Injuries, infections, and many treatable physical issues in cats demand early medical intervention to ensure a quick recovery. Even if you have a fair idea of treating your sick pet, a valid prescription and vet note containing a medication list, the correct dosage, and the frequency of administration is essential to hopefully heal your furry baby safely and effectively.
Instead of going by the directions printed on the medications available over the counter, consult your vet for specific usage instructions. Administering cat medications can be challenging, but with the right tactics you can accomplish the task with fewer hassles. Setting your kitty cat on the path to better health and happiness is easy with the quick and efficient tips mentioned below.
At the same time, consider being prepared with a medical financial backup in terms of pet insurance because health circumstances are not always predictable. Cat insurance helps tackle unexpected vet bills without compromising the quality of healthcare, which is why you must contemplate buying a policy. Meanwhile, read on to learn how to administer some common cat medications.
When you should not give your cat medications
Administer medications only if your feline is fully conscious. Don’t give medicines when your pet is lying down, having a seizure, being aggressive, having breathing difficulty, vomiting, and showing restlessness. Note that you must give only those medications recommended by your vet.
It is common for vets to prescribe tablets or capsules to treat various acute and chronic medical conditions. Getting the medication into a cat’s mouth can be challenging, especially if it senses that something will be shoved down its throat in the next few seconds.
In a case like this, you can hide the medication in your cat’s food or a tasty treat and feed it. Make sure that your cat doesn’t spit it out and swallows it along with the food/treat portion provided. Don’t try this tactic if your cat is already suffering from gastrointestinal troubles because your cat will most likely throw up the food and medication.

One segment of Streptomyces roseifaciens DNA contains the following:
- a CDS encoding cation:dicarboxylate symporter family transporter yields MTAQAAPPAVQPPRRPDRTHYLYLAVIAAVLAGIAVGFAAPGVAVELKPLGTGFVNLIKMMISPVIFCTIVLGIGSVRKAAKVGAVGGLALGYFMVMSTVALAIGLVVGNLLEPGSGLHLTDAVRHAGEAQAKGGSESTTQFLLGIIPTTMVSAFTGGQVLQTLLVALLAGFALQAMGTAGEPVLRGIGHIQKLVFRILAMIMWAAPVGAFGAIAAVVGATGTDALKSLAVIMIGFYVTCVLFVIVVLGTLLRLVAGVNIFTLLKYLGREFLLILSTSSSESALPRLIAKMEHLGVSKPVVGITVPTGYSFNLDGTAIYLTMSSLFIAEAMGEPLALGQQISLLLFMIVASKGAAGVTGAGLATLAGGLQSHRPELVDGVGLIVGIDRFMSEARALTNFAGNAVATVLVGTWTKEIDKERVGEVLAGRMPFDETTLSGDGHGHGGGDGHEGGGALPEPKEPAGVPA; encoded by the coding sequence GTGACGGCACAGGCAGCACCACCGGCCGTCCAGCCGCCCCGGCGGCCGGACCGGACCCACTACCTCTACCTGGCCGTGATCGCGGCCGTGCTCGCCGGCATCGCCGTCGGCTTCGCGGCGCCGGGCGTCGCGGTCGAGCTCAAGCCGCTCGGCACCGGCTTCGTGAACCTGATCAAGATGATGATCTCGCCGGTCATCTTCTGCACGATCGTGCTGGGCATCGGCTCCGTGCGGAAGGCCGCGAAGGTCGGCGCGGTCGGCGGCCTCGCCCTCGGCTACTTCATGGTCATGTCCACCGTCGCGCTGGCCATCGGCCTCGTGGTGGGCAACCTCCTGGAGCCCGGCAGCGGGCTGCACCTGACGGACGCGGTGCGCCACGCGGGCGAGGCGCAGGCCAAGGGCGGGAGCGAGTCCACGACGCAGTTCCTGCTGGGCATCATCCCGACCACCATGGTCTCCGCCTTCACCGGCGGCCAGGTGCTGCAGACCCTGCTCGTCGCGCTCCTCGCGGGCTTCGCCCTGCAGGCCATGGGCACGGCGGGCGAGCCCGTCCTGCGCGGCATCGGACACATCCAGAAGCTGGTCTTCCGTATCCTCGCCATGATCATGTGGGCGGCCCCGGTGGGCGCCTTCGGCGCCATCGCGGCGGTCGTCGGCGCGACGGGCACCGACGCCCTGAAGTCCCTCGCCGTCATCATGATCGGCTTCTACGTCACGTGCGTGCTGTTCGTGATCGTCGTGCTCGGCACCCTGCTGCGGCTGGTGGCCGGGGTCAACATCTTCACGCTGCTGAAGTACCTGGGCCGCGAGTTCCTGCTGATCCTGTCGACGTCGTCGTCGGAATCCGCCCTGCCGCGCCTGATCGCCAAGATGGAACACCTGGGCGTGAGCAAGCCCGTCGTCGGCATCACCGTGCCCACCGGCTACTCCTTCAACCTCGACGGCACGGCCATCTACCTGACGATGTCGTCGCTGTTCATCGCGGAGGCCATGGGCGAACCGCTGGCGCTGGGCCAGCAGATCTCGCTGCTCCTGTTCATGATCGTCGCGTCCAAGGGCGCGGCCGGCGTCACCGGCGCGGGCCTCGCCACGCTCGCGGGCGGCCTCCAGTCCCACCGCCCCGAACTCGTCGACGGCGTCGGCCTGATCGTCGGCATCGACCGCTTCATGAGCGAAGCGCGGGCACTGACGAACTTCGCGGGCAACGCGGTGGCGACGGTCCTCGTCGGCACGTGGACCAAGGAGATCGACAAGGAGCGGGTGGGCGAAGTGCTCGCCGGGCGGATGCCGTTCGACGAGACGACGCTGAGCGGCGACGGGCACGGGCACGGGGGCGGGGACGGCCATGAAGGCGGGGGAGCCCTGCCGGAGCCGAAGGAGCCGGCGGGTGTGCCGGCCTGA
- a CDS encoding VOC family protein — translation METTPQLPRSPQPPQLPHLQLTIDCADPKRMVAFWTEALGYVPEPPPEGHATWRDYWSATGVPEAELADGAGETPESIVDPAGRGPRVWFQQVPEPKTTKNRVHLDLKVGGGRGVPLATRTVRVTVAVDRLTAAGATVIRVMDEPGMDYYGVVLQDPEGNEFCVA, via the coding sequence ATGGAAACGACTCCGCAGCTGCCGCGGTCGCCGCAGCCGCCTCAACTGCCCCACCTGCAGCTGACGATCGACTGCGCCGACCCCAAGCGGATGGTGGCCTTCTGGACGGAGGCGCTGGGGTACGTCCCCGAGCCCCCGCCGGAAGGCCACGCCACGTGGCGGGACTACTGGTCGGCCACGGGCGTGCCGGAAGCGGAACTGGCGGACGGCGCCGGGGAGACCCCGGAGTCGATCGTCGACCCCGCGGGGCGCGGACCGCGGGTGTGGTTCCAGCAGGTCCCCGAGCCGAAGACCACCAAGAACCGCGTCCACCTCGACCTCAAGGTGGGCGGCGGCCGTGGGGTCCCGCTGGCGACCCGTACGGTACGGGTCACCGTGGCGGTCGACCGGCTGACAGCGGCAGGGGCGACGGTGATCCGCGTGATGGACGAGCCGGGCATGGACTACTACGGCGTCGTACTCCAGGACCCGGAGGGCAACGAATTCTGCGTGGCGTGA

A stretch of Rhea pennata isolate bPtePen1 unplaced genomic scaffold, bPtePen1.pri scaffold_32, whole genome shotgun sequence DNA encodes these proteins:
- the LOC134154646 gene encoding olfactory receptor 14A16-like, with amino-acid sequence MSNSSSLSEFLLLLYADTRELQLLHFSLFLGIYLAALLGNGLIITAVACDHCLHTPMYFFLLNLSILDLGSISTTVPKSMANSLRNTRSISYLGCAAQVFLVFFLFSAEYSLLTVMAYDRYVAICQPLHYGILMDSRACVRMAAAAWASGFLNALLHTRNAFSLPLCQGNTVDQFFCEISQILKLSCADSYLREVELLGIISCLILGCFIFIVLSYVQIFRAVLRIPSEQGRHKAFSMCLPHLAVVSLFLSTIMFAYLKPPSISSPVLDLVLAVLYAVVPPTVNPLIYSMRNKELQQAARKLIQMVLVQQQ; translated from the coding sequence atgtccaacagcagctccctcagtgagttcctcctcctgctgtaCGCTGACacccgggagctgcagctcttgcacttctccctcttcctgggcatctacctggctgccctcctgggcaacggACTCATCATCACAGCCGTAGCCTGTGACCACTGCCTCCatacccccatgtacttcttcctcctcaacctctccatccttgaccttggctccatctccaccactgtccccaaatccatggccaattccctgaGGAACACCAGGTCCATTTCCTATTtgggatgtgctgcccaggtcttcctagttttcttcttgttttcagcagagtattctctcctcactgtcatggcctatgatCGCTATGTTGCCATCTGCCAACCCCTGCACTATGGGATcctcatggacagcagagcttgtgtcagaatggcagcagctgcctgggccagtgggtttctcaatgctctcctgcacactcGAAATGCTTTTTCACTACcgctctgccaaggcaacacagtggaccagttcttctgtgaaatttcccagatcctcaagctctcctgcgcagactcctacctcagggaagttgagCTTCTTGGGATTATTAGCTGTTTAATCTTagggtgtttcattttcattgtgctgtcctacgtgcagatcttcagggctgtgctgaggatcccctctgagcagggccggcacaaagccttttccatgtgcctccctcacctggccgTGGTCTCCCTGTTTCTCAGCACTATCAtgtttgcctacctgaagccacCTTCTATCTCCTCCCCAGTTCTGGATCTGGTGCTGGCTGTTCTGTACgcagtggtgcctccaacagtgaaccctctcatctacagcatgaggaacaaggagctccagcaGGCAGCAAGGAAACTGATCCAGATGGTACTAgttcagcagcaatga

Consider exploring commercially available pill guns that help administer medications. This way, you will not need to introduce your hand into your cat’s mouth to give it medicine.
2. Medicated drops and liquids
These are much easier to give your cat than tablets and capsules. Use an eyedropper, measuring cup, or syringe to measure the medicated liquid correctly. This way, you can be sure that you are administering the right dosage.
3. Eye medications
Hold your cat’s head firmly with the help of one hand and raise the upper eyelid while slantly holding the eye medication bottle using the other hand. Don’t touch the bottle dispenser’s tip to your cat’s eye surface while dropping the medicated liquid or placing the ointment into the eye.
4. Ear medications
Stand by the side or back of your cat’s ear that needs to be treated. Gently touch and find the middle of the ear opening and administer drops or place ointment over there. After this, slowly massage the ear base, so the medicine runs deeper into the ear.
Medicating a furball can seem really tough the first time, but with the right tricks up your sleeve and constant practice, you can establish methods that work for you and your cat. While some health issues can be addressed using home remedies, others may require elaborate testing and treatments.
Unplanned vet bills can cost hundreds to thousands of dollars, depending on the severity of the issue. This is one reason why you must consider being prepared with pet insurance. Contemplate purchasing cat insurance so getting your fluffy baby quality medical help can be less financially stressful.